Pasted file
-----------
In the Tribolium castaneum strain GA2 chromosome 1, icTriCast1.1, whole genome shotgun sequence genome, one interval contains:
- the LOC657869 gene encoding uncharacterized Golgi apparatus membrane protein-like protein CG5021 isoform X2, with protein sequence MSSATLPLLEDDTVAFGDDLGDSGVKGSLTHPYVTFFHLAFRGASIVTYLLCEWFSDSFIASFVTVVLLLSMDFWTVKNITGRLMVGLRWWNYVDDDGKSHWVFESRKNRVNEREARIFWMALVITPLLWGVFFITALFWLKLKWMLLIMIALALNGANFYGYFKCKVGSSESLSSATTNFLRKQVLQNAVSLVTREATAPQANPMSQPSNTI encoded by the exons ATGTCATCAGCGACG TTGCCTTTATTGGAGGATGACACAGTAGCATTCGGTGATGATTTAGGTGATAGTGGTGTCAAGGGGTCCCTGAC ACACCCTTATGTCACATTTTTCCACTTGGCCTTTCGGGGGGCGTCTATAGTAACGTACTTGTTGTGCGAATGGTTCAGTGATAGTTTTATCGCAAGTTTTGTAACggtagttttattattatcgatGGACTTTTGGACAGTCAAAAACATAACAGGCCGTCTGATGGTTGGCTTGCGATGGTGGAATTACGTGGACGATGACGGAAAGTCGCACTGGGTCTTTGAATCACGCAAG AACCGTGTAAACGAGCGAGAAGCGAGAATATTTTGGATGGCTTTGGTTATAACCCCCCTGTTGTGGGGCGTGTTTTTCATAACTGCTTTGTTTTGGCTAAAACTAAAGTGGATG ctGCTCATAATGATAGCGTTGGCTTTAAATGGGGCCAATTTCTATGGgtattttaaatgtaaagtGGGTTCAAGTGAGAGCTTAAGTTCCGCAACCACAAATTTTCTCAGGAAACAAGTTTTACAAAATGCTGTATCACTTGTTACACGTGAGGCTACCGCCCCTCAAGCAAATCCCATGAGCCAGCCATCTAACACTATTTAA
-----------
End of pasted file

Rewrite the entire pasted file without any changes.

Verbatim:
In the Tribolium castaneum strain GA2 chromosome 1, icTriCast1.1, whole genome shotgun sequence genome, one interval contains:
- the LOC657869 gene encoding uncharacterized Golgi apparatus membrane protein-like protein CG5021 isoform X2, with protein sequence MSSATLPLLEDDTVAFGDDLGDSGVKGSLTHPYVTFFHLAFRGASIVTYLLCEWFSDSFIASFVTVVLLLSMDFWTVKNITGRLMVGLRWWNYVDDDGKSHWVFESRKNRVNEREARIFWMALVITPLLWGVFFITALFWLKLKWMLLIMIALALNGANFYGYFKCKVGSSESLSSATTNFLRKQVLQNAVSLVTREATAPQANPMSQPSNTI encoded by the exons ATGTCATCAGCGACG TTGCCTTTATTGGAGGATGACACAGTAGCATTCGGTGATGATTTAGGTGATAGTGGTGTCAAGGGGTCCCTGAC ACACCCTTATGTCACATTTTTCCACTTGGCCTTTCGGGGGGCGTCTATAGTAACGTACTTGTTGTGCGAATGGTTCAGTGATAGTTTTATCGCAAGTTTTGTAACggtagttttattattatcgatGGACTTTTGGACAGTCAAAAACATAACAGGCCGTCTGATGGTTGGCTTGCGATGGTGGAATTACGTGGACGATGACGGAAAGTCGCACTGGGTCTTTGAATCACGCAAG AACCGTGTAAACGAGCGAGAAGCGAGAATATTTTGGATGGCTTTGGTTATAACCCCCCTGTTGTGGGGCGTGTTTTTCATAACTGCTTTGTTTTGGCTAAAACTAAAGTGGATG ctGCTCATAATGATAGCGTTGGCTTTAAATGGGGCCAATTTCTATGGgtattttaaatgtaaagtGGGTTCAAGTGAGAGCTTAAGTTCCGCAACCACAAATTTTCTCAGGAAACAAGTTTTACAAAATGCTGTATCACTTGTTACACGTGAGGCTACCGCCCCTCAAGCAAATCCCATGAGCCAGCCATCTAACACTATTTAA